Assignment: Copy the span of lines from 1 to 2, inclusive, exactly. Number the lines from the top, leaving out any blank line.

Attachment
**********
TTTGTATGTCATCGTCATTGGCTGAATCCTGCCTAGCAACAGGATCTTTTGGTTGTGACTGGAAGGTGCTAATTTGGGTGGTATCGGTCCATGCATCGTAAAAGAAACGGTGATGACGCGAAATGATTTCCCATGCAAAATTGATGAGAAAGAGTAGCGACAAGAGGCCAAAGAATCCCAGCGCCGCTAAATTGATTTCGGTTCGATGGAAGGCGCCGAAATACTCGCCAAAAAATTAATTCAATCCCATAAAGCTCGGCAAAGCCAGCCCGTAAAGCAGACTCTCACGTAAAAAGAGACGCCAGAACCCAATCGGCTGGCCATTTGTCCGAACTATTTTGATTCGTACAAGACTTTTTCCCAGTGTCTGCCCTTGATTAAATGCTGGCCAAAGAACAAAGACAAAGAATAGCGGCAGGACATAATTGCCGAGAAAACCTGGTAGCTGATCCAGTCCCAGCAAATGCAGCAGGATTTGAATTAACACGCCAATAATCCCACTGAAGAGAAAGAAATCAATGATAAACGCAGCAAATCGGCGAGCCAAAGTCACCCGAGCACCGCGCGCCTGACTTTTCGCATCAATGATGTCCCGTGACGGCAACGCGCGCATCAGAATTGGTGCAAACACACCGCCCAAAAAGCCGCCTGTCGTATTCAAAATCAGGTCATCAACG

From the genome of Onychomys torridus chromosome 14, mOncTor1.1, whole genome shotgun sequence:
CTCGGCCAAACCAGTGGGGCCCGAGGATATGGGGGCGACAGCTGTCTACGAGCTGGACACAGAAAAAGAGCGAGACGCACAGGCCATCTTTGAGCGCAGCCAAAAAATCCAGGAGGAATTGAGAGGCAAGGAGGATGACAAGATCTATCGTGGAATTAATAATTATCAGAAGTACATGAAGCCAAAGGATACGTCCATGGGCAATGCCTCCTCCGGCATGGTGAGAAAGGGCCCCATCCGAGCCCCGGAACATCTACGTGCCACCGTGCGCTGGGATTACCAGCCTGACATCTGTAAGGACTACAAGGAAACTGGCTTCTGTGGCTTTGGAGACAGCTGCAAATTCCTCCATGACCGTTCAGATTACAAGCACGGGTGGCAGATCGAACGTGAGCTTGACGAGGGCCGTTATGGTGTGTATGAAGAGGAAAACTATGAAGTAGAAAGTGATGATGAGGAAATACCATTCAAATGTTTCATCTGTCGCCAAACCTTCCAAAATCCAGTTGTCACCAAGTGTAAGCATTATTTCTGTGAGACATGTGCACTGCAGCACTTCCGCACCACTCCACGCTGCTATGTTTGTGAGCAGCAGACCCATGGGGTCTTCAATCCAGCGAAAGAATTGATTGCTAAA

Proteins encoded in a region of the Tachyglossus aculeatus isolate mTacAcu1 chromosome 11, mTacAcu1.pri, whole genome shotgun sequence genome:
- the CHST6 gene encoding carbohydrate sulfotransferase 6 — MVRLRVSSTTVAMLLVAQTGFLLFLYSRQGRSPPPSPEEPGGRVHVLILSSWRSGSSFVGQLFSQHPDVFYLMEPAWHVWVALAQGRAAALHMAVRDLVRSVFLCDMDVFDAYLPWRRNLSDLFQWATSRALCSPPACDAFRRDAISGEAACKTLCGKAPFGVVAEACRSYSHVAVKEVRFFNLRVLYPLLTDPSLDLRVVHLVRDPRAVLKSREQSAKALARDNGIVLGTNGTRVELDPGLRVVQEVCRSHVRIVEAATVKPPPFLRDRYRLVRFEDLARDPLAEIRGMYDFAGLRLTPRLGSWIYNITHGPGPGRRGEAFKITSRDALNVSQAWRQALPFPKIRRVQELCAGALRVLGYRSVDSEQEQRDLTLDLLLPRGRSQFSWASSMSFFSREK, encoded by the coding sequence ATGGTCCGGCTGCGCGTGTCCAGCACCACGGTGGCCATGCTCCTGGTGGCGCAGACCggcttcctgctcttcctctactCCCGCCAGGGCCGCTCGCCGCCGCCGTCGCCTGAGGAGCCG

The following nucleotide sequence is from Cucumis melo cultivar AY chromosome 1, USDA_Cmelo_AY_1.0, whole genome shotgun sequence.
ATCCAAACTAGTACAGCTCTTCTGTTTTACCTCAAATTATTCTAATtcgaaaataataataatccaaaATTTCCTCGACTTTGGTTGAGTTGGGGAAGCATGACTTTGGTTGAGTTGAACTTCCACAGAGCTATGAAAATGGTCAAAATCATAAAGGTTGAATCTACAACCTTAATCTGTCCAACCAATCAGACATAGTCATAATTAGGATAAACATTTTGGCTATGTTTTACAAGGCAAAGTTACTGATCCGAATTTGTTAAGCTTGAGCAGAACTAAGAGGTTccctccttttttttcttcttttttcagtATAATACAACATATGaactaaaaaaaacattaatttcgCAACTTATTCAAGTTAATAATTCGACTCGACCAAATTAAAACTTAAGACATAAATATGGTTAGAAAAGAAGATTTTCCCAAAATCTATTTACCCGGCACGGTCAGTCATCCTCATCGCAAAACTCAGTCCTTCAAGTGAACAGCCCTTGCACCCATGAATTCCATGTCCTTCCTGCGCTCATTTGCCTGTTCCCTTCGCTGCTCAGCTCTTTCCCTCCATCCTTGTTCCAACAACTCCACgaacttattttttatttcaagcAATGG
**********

TTTGTATGTCATCGTCATTGGCTGAATCCTGCCTAGCAACAGGATCTTTTGGTTGTGACTGGAAGGTGCTAATTTGGGTGGTATCGGTCCATGCATCGTAAAAGAAACGGTGATGACGCGAAATGATTTCCCATGCAAAATTGATGAGAAAGAGTAGCGACAAGAGGCCAAAGAATCCCAGCGCCGCTAAATTGATTTCGGTTCGATGGAAGGCGCCGAAATACTCGCCAAAAAATTAATTCAATCCCATAAAGCTCGGCAAAGCCAGCCCGTAAAGCAGACTCTCACGTAAAAAGAGACGCCAGAACCCAATCGGCTGGCCATTTGTCCGAACTATTTTGATTCGTACAAGACTTTTTCCCAGTGTCTGCCCTTGATTAAATGCTGGCCAAAGAACAAAGACAAAGAATAGCGGCAGGACATAATTGCCGAGAAAACCTGGTAGCTGATCCAGTCCCAGCAAATGCAGCAGGATTTGAATTAACACGCCAATAATCCCACTGAAGAGAAAGAAATCAATGATAAACGCAGCAAATCGGCGAGCCAAAGTCACCCGAGCACCGCGCGCCTGACTTTTCGCATCAATGATGTCCCGTGACGGCAACGCGCGCATCAGAATTGGTGCAAACACACCGCCCAAAAAGCCGCCTGTCGTATTCAAAATCAGGTCATCAACG

From the genome of Onychomys torridus chromosome 14, mOncTor1.1, whole genome shotgun sequence: